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EX-2.1 - EXHIBIT 2.1 - PROGRESS SOFTWARE CORP /MAplanofdomestication.htm
EX-3.1 - EXHIBIT 3.1 - PROGRESS SOFTWARE CORP /MApscdecertificateofconver.htm
EX-3.3 - EXHIBIT 3.3 - PROGRESS SOFTWARE CORP /MApscarticlesofchartersurr.htm
EX-3.2 - EXHIBIT 3.2 - PROGRESS SOFTWARE CORP /MApscdecertificateofincorp.htm
EX-3.4 - EXHIBIT 3.4 - PROGRESS SOFTWARE CORP /MAamendedandrestatedbylawspo.htm





 
UNITED STATES
SECURITIES AND EXCHANGE COMMISSION
Washington, D.C. 20549
FORM 8-K
CURRENT REPORT
Pursuant to Section 13 or 15(d) of the
Securities Exchange Act of 1934
Date of Report (Date of earliest event reported): May 8, 2015
Progress Software Corporation
(Exact name of registrant as specified in its charter)
Commission file number: 0-19417

 
 
 
Delaware
 
04-2746201
(State or other jurisdiction of
incorporation or organization)
 
(I.R.S. employer
identification no.)
14 Oak Park
Bedford, Massachusetts 01730
(Address of principal executive offices, including zip code)

(781) 280-4000
(Registrant’s telephone number, including area code)
Check the appropriate box below if the Form 8-K filing is intended to simultaneously satisfy the filing obligation of the registrant under any of the following provisions:


 
Written communications pursuant to Rule 425 under the Securities Act (17 CFR 230.425)
 
 
 
Soliciting material pursuant to Rule 14a-12 under the Exchange Act (17 CFR 240.14a-12)
 
 
 
Pre-commencement communications pursuant to Rule 14d-2(b) under the Exchange Act (17 CFR 240.14d-2(b))
 
 
 
Pre-commencement communications pursuant to Rule 13e-4(c) under the Exchange Act (17 CFR 240.13e-4(c))
 


1




Item 3.03.     Material Modification to Rights of Security Holders

On May 8, 2015, Progress Software Corporation (the “Company”) changed its state of incorporation from the Commonwealth of Massachusetts to the State of Delaware (the "Reincorporation") pursuant to a plan of domestication dated March 2, 2015 (the "Plan of Domestication"). The Reincorporation was accomplished by the filing of a certificate of conversion (the "Delaware Certificate of Conversion") and a certificate of incorporation (the "Delaware Charter") with the Secretary of the State of Delaware, as well as the articles of charter surrender (the “Massachusetts Articles of Charter Surrender”) with the Secretary of the Commonwealth of Massachusetts. Pursuant to the Plan of Domestication, the Company also adopted new bylaws (the "Delaware Bylaws").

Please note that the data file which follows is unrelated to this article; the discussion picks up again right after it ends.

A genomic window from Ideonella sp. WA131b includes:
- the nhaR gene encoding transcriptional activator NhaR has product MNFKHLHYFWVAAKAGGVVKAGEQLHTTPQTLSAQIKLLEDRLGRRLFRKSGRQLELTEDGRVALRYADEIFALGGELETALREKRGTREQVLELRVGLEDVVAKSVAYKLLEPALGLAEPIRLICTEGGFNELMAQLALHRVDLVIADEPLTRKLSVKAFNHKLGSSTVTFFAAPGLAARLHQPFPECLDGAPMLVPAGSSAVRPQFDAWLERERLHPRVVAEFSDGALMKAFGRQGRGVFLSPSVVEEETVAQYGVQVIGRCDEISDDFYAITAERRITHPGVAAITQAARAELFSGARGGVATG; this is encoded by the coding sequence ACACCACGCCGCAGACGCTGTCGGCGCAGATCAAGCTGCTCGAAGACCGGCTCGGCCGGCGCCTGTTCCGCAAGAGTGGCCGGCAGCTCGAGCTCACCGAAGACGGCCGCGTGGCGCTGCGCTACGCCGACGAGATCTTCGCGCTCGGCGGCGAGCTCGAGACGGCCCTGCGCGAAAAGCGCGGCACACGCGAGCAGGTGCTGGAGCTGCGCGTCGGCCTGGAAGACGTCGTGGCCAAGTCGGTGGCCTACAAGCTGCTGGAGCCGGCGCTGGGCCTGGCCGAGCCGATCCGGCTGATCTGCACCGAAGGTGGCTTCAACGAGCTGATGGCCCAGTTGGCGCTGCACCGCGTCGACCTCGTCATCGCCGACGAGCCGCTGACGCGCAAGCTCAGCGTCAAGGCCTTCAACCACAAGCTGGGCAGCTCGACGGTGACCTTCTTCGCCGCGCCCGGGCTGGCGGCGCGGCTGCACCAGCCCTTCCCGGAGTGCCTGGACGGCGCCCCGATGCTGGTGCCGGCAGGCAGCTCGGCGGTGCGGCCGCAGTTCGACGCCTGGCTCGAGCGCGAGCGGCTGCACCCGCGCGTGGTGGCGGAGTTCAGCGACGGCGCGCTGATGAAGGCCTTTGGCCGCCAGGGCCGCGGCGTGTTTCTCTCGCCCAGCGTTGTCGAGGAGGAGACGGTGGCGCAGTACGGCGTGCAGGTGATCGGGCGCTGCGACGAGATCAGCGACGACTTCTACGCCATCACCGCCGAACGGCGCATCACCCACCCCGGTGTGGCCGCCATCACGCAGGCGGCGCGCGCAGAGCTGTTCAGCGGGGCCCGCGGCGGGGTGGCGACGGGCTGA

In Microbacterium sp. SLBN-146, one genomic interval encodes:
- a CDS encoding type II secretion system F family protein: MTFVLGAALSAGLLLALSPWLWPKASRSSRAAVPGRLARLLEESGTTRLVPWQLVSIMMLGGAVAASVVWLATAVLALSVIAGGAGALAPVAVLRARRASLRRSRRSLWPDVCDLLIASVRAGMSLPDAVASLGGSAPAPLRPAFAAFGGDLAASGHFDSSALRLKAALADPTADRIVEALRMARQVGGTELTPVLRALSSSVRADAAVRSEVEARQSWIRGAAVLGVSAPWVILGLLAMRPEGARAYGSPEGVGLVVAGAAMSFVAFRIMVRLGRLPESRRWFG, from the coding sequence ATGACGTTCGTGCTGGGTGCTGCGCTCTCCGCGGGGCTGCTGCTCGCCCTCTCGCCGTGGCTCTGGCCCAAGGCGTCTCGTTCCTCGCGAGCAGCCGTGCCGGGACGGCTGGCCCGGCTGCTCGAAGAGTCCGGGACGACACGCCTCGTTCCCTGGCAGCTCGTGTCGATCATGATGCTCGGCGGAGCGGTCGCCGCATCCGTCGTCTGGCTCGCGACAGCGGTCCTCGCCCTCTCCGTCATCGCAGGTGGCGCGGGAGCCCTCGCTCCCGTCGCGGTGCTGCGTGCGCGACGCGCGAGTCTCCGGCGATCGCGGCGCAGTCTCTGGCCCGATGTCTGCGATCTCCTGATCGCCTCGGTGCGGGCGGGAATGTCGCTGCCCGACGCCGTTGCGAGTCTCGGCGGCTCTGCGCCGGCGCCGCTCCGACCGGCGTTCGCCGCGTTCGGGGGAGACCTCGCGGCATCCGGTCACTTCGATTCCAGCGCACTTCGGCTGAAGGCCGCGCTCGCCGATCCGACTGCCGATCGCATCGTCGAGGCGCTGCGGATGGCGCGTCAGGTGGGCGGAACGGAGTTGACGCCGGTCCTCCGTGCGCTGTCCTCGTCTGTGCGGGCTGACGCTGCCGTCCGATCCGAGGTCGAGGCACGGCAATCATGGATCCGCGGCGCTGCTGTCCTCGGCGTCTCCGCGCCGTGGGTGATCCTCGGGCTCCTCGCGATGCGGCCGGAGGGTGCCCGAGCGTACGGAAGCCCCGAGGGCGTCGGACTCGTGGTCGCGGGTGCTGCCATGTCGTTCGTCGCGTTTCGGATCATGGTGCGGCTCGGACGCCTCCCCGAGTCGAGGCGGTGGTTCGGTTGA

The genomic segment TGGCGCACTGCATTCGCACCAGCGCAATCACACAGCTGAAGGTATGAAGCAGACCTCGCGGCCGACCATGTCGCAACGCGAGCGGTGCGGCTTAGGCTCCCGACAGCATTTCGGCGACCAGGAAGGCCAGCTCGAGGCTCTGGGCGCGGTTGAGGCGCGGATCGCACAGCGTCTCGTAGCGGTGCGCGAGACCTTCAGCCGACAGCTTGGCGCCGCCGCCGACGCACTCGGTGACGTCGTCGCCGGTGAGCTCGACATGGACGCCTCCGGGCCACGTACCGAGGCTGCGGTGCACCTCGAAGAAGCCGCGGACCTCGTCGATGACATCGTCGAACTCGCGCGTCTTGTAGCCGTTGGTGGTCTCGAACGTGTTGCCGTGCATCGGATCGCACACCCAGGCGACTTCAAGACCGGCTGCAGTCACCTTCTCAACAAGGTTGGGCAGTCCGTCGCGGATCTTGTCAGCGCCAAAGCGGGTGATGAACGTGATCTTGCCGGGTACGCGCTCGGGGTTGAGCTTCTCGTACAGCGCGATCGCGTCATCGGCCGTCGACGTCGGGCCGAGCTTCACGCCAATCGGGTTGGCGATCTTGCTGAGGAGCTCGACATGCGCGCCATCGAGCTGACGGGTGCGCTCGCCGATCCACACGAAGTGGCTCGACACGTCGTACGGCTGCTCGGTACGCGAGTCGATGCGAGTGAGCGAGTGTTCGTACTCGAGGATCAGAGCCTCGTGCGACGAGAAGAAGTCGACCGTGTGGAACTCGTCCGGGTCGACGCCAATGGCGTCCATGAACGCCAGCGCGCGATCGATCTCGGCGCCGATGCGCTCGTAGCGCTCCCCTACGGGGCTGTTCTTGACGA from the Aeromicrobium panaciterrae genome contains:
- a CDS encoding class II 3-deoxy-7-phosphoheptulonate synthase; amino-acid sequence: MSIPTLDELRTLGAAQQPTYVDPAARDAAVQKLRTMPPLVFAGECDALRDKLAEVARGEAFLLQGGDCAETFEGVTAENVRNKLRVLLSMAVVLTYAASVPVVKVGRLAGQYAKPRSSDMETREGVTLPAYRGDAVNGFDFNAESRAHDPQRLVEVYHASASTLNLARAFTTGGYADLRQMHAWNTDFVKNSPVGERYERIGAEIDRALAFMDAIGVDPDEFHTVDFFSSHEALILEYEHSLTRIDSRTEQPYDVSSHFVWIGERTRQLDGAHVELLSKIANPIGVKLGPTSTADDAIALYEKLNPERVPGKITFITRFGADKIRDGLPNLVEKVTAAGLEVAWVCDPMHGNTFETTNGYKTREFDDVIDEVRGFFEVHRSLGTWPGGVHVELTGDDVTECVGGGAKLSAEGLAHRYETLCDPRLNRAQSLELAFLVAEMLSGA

The Reincorporation and Plan of Domestication were previously submitted to a vote of, and approved by, the Company's stockholders at its 2015 Annual Meeting of Stockholders held on May 5, 2015. Upon the effectiveness of the Reincorporation:

1.
the affairs of the Company ceased to be governed by the Massachusetts Business Corporation Act (“MBCA”), the Company's existing Articles of Incorporation (the “Massachusetts Charter”), and the Company's existing Amended and Restated Bylaws (the “Massachusetts Bylaws”), and the affairs of the Company became subject to the Delaware General Corporation Law (“DGCL”), the Delaware Charter and the Delaware Bylaws;

2.
each issued and outstanding share of common stock of the Company remained unchanged and continued to represent one issued and outstanding share of common stock of the Company as a Delaware corporation;

3.
all stock options, restricted stock units or other restricted equity outstanding and unexercised as of the date of the Reincorporation remained in effect upon the same terms and conditions as were in effect immediately prior to the Reincorporation;

4.
each employee benefit, stock option or other similar plan of the Massachusetts corporation continued to be an employee benefit, stock option or other similar plan of the Delaware corporation; and

5.
the members of the Board of Directors and the officers of the Company continued in office until the expiration of their respective terms of office and until their successors have been elected and qualified.